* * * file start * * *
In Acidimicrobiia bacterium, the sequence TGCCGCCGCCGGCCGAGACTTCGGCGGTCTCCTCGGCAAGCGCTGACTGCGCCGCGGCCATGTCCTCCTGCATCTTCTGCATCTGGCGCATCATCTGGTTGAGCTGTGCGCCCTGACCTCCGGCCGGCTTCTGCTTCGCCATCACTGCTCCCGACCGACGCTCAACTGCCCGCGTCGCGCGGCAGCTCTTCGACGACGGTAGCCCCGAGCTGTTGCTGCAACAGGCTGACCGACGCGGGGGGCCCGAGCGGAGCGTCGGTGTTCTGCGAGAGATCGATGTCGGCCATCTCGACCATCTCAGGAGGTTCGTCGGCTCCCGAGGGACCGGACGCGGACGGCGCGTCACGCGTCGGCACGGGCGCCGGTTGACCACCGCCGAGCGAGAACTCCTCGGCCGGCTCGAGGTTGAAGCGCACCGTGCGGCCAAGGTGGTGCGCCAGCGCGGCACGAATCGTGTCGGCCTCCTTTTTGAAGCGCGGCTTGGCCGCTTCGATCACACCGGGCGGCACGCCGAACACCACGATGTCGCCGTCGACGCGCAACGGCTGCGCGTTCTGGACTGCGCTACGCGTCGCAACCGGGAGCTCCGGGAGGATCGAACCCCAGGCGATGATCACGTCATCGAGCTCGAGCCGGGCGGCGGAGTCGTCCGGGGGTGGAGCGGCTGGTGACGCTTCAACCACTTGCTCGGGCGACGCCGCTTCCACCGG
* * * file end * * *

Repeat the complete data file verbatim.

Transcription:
In Acidimicrobiia bacterium, the sequence TGCCGCCGCCGGCCGAGACTTCGGCGGTCTCCTCGGCAAGCGCTGACTGCGCCGCGGCCATGTCCTCCTGCATCTTCTGCATCTGGCGCATCATCTGGTTGAGCTGTGCGCCCTGACCTCCGGCCGGCTTCTGCTTCGCCATCACTGCTCCCGACCGACGCTCAACTGCCCGCGTCGCGCGGCAGCTCTTCGACGACGGTAGCCCCGAGCTGTTGCTGCAACAGGCTGACCGACGCGGGGGGCCCGAGCGGAGCGTCGGTGTTCTGCGAGAGATCGATGTCGGCCATCTCGACCATCTCAGGAGGTTCGTCGGCTCCCGAGGGACCGGACGCGGACGGCGCGTCACGCGTCGGCACGGGCGCCGGTTGACCACCGCCGAGCGAGAACTCCTCGGCCGGCTCGAGGTTGAAGCGCACCGTGCGGCCAAGGTGGTGCGCCAGCGCGGCACGAATCGTGTCGGCCTCCTTTTTGAAGCGCGGCTTGGCCGCTTCGATCACACCGGGCGGCACGCCGAACACCACGATGTCGCCGTCGACGCGCAACGGCTGCGCGTTCTGGACTGCGCTACGCGTCGCAACCGGGAGCTCCGGGAGGATCGAACCCCAGGCGATGATCACGTCATCGAGCTCGAGCCGGGCGGCGGAGTCGTCCGGGGGTGGAGCGGCTGGTGACGCTTCAACCACTTGCTCGGGCGACGCCGCTTCCACCGG